carbon nano fiber interconnections
Carbon Nano Fiber Interconnections
  • CERN has started a small project with Smoltek (Gothenburg, Sweden) to develop fine-pitch CNF interconnection technique for pixel chips.
  • Goal is set at growing 5 µm – 10 µm long fibres on chips and joining them together.
    • Electrical contacts will be tested with/without metal contacts.
  • CNF’s would be ultra-low mass interconnections.
  • Technology has prospects to be ultra-fine pitch capable.
  • High planarity of ROC and sensor is required.
  • First CNF forests have been deposited on CERN test vehicle chips.
    • Development plan has been made to improve the patterning resolution and to develop suitable flip chip processes.

SAMI VAEHAENEN – CERN PH-ESE

Abraham Gallas

timepix testbeams
Timepix Testbeams

Six Testbeams with Timepix

in 2009 and 2010

Abraham Gallas

2009 testbeam proving timepix
2009 Testbeam - Proving Timepix

Main Measurements:

Resolution vs. Angle

Resolution vs. Threshold

Resolution vs. Silicon Bias

Efficiency vs. Threshold

Efficiency vs. Bias

Timewalk

Timepix had not been used at all in a particle tracking application

We took the opportunity to run parasitically in three beam periods

Tested a 300 mm standard silicon Timepix assembly and a DS3D assembly

Abraham Gallas

three testbeams in 2009
Three Testbeams in 2009

June 2009 : Medipix Testbeam

3 days to demonstrate tracking

July 2009 : CMS SiBit beam period

Two weeks – parasitic Timepix Telescope

2 Timepix

4 Medipix

~perpendicular

300μm and 3D DUTs

Manual angle adjustment

2 Timepix

2 Medipix

~perpendicular

No DUT

august 2009 timepix telescope
August 2009 Timepix Telescope

4 Timepix, 2 Medipix planes in telescope

Symmetric positioning of planes around DUT

Telescope planes mounted at 9° around x & y to boost resolution

DUT position and angle controlled remotely by stepper motors

2.3mm Track Reconstruction Error

~100Hz track rate

1 frame per second

~100,000 tracks per measurement point

~1.5 hours per point in SPS North Area

angled planes to boost resolution
Angled Planes to Boost Resolution

Hits that only affect one pixel have limited resolution (30μm region in 55μm pixel)

Tilting the sensor means all tracks charge share and use the ToT information in centroid, CoG calculations

55μm

55μm

9o

0o

300μm

300μm

0o ~10μm resolution

9o ~4.2μm resolution

Indicative Timepix events

2009 results resolution vs track angle
2009 Results – Resolution Vs Track Angle

Operating point of Telescope planes

Resolution result from 2009 testbeam demonstrating resolution of a Timepix assembly and the performance of the telescope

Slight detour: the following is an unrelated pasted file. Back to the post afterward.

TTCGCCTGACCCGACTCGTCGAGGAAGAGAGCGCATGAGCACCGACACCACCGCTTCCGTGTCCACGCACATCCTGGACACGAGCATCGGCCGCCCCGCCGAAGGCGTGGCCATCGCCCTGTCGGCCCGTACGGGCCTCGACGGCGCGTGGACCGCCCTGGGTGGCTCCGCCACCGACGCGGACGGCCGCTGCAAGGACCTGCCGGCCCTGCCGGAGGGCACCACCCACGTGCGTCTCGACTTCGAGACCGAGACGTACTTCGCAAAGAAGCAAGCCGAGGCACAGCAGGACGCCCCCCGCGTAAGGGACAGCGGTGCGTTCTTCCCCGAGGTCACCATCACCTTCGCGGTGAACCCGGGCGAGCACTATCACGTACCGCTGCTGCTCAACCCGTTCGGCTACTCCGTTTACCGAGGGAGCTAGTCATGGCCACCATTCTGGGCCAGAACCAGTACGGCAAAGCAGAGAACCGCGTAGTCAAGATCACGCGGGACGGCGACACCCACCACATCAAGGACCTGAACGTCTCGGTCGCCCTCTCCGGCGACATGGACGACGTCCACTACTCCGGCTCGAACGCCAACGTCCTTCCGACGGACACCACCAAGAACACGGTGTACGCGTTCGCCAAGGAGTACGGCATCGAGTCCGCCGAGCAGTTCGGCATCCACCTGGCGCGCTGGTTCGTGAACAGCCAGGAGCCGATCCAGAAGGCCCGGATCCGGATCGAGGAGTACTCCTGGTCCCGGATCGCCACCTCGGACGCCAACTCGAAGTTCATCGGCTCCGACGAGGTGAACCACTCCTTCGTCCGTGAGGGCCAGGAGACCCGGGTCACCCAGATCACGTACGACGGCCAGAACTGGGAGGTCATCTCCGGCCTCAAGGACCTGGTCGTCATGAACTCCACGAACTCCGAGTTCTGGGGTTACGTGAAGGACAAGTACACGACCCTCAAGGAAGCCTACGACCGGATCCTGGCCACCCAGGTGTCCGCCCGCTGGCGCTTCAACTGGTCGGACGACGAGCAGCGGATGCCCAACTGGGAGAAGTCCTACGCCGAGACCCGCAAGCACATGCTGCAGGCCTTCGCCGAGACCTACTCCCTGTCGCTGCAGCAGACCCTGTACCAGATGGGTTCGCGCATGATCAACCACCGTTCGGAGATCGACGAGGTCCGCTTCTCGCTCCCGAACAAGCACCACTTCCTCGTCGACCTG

eta distributions
Eta distributions

0o

incidence

5o

incidence

8o

incidence

18o

incidence

Uncorrected

Corrected

1 pixel wide clusters

3 pixel wide clusters

2 pixel wide clusters

Abraham Gallas

2010 testbeam activity
2010 Testbeam Activity
  • 3 beam periods as main user
  • Added Time Tagging System
  • May
    • USB2 readout
    • 300mm Timepix and PR01 fine pitch microstrip sensor (40μm)
  • June
    • USB2 readout
    • 150mm Timepix and PR01 Strip
  • August
    • RELAXD readout
    • 3D irradiated Timepix, FZ, MCZ, BCB strip, 150mm Timepix and 300mm Timepix
  • Not all data analysed yet so not too many results to show
2010 timepix telescope
2010 Timepix Telescope

6 pixel telescope planes angled in 2 dimensions to optimise resolution

Fine pitch strip detector

with fast electronics LHC readout

Device Under Test

moved and rotated via

remote controlled stepper motor

2010 telescope in timepix dut configuration
2010 Telescope in Timepix DUT Configuration

In this configuration the telescope was optimized for running with a Timepix DUT

The USB2 readout allowed a 7 frame per second readout rate (700Hz track rate)

The all angled six Timepix telescope gives a ~2.0μm Track Extrapolation Error

Timepix DUT

beam

Timepix ToT Tracking

Timepix ToT Tracking

Scintillators to set shutter length to e.g. 100 tracks

Shutter Generator

time resolution for lhc readouts
Time Resolution for LHC readouts
  • Asynchronous SPS beam not suited to LHC systems designed for 25ns bunch structure
  • Implemented a TDC which with Timepix ToA mode gives us ~1ns per track time stamping
  • Able to provide and record synchronised triggers to 40MHz readout systems (TELL1)
  • Allows software reconstruction and analysis of asynchronous tracks

Telescope in Time Tagging configuration for LHCb Sensor Readout

Timepix ToA Track Time Tagging Plane ~100ns

beam

PR01 DUT

Timepix ToT Tracking

Timepix ToT Tracking

Scintillator Coincidence and TDC ~1ns

Logic + TDC

Synchronized Trigger

150 m sensor results
150μm Sensor Results

With a 150μm sensor the optimum resolution point is at twice the angle of a 300μm

The higher data rate allows a significant number of measurements to be taken

relaxd readout
RELAXD Readout
  • High Resolution Large Area X-Ray Detector
  • RELAXD readout from NIKHEF
  • 50 frames per second over gigabit Ethernet
august 2010 telescope timepix dut
August 2010 Telescope – Timepix DUT

RELAXD system allowed 55 frames per second readout (~2,500 tracks per second)

Each 100,000 point measurement now takes 4 minutes

Eight angled Timepix tracking planes gives a ~1.67um Track Extrapolation Error

Closer tacking planes reduce multiple scattering effects

RELAXD interface

RELAXD interface

RELAXD interface

Cooled DUT

Timepix ToT Tracking

Timepix ToT Tracking

cooling system
Cooling system

Water Block

To operate irradiated assemblies its necessary to cool the sensor to below 0oC

This system achieved a steady temperature of ~-5oC

Sensor+ROC and Pyrolytic Graphite

80W Peltier

Abraham Gallas

telescope comparisons
Telescope Comparisons

EUDET. Telescope

Abraham Gallas

next steps
Next steps
  • Module0 construction (3-4 ROC)
  • Minimal guard ring design
  • Thinning of ROC (50μm)
  • Thinning of sensor to 80 μm
  • Bump bonding thin sensor on thin ROC
  • Support structures (CVD)

Abraham Gallas